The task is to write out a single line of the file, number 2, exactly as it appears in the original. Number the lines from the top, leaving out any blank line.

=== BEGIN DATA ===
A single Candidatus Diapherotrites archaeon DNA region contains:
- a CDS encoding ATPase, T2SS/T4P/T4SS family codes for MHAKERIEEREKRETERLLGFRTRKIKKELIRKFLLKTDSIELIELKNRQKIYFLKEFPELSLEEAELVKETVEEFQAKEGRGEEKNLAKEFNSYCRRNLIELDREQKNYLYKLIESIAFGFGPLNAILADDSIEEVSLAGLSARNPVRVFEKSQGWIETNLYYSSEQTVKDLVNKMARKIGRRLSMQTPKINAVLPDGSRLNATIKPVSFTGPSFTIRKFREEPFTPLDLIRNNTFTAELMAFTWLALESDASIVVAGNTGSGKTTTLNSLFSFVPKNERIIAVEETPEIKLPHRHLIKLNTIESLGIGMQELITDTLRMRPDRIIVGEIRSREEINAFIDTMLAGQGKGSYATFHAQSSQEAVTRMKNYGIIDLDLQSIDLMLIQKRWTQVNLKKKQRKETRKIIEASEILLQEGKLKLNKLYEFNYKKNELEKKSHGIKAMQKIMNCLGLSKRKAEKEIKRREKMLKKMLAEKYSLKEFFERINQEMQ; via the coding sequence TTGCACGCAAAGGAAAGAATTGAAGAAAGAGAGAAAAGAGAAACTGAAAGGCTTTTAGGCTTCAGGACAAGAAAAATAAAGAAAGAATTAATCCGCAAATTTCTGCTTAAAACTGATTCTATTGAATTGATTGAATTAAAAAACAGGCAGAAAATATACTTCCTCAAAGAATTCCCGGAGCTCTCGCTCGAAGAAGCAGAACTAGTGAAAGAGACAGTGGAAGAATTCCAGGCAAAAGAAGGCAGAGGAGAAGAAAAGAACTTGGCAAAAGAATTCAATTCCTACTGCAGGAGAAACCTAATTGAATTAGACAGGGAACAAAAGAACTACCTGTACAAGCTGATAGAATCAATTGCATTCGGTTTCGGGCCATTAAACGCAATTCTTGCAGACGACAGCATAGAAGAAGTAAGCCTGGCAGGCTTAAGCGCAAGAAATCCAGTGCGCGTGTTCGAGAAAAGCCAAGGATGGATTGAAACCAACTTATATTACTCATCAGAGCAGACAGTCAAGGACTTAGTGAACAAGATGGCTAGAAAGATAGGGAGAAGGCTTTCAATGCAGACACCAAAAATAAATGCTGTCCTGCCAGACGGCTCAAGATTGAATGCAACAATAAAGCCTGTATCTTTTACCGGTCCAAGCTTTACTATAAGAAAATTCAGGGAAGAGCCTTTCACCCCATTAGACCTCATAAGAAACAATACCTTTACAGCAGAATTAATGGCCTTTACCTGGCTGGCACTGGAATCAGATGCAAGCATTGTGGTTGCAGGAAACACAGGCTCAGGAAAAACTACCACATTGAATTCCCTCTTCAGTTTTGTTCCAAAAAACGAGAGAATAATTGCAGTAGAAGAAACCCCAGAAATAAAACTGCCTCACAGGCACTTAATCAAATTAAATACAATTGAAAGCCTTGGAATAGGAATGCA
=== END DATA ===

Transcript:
- a CDS encoding ATPase, T2SS/T4P/T4SS family codes for MHAKERIEEREKRETERLLGFRTRKIKKELIRKFLLKTDSIELIELKNRQKIYFLKEFPELSLEEAELVKETVEEFQAKEGRGEEKNLAKEFNSYCRRNLIELDREQKNYLYKLIESIAFGFGPLNAILADDSIEEVSLAGLSARNPVRVFEKSQGWIETNLYYSSEQTVKDLVNKMARKIGRRLSMQTPKINAVLPDGSRLNATIKPVSFTGPSFTIRKFREEPFTPLDLIRNNTFTAELMAFTWLALESDASIVVAGNTGSGKTTTLNSLFSFVPKNERIIAVEETPEIKLPHRHLIKLNTIESLGIGMQELITDTLRMRPDRIIVGEIRSREEINAFIDTMLAGQGKGSYATFHAQSSQEAVTRMKNYGIIDLDLQSIDLMLIQKRWTQVNLKKKQRKETRKIIEASEILLQEGKLKLNKLYEFNYKKNELEKKSHGIKAMQKIMNCLGLSKRKAEKEIKRREKMLKKMLAEKYSLKEFFERINQEMQ; via the coding sequence TTGCACGCAAAGGAAAGAATTGAAGAAAGAGAGAAAAGAGAAACTGAAAGGCTTTTAGGCTTCAGGACAAGAAAAATAAAGAAAGAATTAATCCGCAAATTTCTGCTTAAAACTGATTCTATTGAATTGATTGAATTAAAAAACAGGCAGAAAATATACTTCCTCAAAGAATTCCCGGAGCTCTCGCTCGAAGAAGCAGAACTAGTGAAAGAGACAGTGGAAGAATTCCAGGCAAAAGAAGGCAGAGGAGAAGAAAAGAACTTGGCAAAAGAATTCAATTCCTACTGCAGGAGAAACCTAATTGAATTAGACAGGGAACAAAAGAACTACCTGTACAAGCTGATAGAATCAATTGCATTCGGTTTCGGGCCATTAAACGCAATTCTTGCAGACGACAGCATAGAAGAAGTAAGCCTGGCAGGCTTAAGCGCAAGAAATCCAGTGCGCGTGTTCGAGAAAAGCCAAGGATGGATTGAAACCAACTTATATTACTCATCAGAGCAGACAGTCAAGGACTTAGTGAACAAGATGGCTAGAAAGATAGGGAGAAGGCTTTCAATGCAGACACCAAAAATAAATGCTGTCCTGCCAGACGGCTCAAGATTGAATGCAACAATAAAGCCTGTATCTTTTACCGGTCCAAGCTTTACTATAAGAAAATTCAGGGAAGAGCCTTTCACCCCATTAGACCTCATAAGAAACAATACCTTTACAGCAGAATTAATGGCCTTTACCTGGCTGGCACTGGAATCAGATGCAAGCATTGTGGTTGCAGGAAACACAGGCTCAGGAAAAACTACCACATTGAATTCCCTCTTCAGTTTTGTTCCAAAAAACGAGAGAATAATTGCAGTAGAAGAAACCCCAGAAATAAAACTGCCTCACAGGCACTTAATCAAATTAAATACAATTGAAAGCCTTGGAATAGGAATGCA